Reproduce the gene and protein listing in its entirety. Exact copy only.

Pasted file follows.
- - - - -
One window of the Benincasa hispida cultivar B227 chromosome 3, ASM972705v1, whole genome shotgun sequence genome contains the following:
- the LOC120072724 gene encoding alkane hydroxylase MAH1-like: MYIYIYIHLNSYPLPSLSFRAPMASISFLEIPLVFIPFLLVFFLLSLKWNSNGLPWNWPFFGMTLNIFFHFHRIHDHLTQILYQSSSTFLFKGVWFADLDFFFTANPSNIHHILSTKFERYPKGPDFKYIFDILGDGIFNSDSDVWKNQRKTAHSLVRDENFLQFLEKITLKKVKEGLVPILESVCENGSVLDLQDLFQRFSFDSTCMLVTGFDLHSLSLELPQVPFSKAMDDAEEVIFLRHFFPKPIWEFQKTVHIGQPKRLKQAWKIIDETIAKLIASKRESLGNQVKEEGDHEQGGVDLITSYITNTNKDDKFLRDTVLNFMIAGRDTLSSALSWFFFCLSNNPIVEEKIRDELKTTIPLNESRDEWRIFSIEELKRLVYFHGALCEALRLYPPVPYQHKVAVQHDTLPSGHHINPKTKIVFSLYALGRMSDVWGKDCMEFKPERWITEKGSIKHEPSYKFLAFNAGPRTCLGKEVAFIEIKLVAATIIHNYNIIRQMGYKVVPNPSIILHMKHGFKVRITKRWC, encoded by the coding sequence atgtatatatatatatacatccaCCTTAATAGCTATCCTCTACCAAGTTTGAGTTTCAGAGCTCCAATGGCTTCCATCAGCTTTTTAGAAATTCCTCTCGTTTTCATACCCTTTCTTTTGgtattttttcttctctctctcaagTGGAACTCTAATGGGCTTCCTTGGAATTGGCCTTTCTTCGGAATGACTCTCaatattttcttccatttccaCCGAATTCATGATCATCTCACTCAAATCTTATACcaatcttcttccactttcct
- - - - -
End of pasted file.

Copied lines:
One window of the Benincasa hispida cultivar B227 chromosome 3, ASM972705v1, whole genome shotgun sequence genome contains the following:
- the LOC120072724 gene encoding alkane hydroxylase MAH1-like: MYIYIYIHLNSYPLPSLSFRAPMASISFLEIPLVFIPFLLVFFLLSLKWNSNGLPWNWPFFGMTLNIFFHFHRIHDHLTQILYQSSSTFLFKGVWFADLDFFFTANPSNIHHILSTKFERYPKGPDFKYIFDILGDGIFNSDSDVWKNQRKTAHSLVRDENFLQFLEKITLKKVKEGLVPILESVCENGSVLDLQDLFQRFSFDSTCMLVTGFDLHSLSLELPQVPFSKAMDDAEEVIFLRHFFPKPIWEFQKTVHIGQPKRLKQAWKIIDETIAKLIASKRESLGNQVKEEGDHEQGGVDLITSYITNTNKDDKFLRDTVLNFMIAGRDTLSSALSWFFFCLSNNPIVEEKIRDELKTTIPLNESRDEWRIFSIEELKRLVYFHGALCEALRLYPPVPYQHKVAVQHDTLPSGHHINPKTKIVFSLYALGRMSDVWGKDCMEFKPERWITEKGSIKHEPSYKFLAFNAGPRTCLGKEVAFIEIKLVAATIIHNYNIIRQMGYKVVPNPSIILHMKHGFKVRITKRWC, encoded by the coding sequence atgtatatatatatatacatccaCCTTAATAGCTATCCTCTACCAAGTTTGAGTTTCAGAGCTCCAATGGCTTCCATCAGCTTTTTAGAAATTCCTCTCGTTTTCATACCCTTTCTTTTGgtattttttcttctctctctcaagTGGAACTCTAATGGGCTTCCTTGGAATTGGCCTTTCTTCGGAATGACTCTCaatattttcttccatttccaCCGAATTCATGATCATCTCACTCAAATCTTATACcaatcttcttccactttcct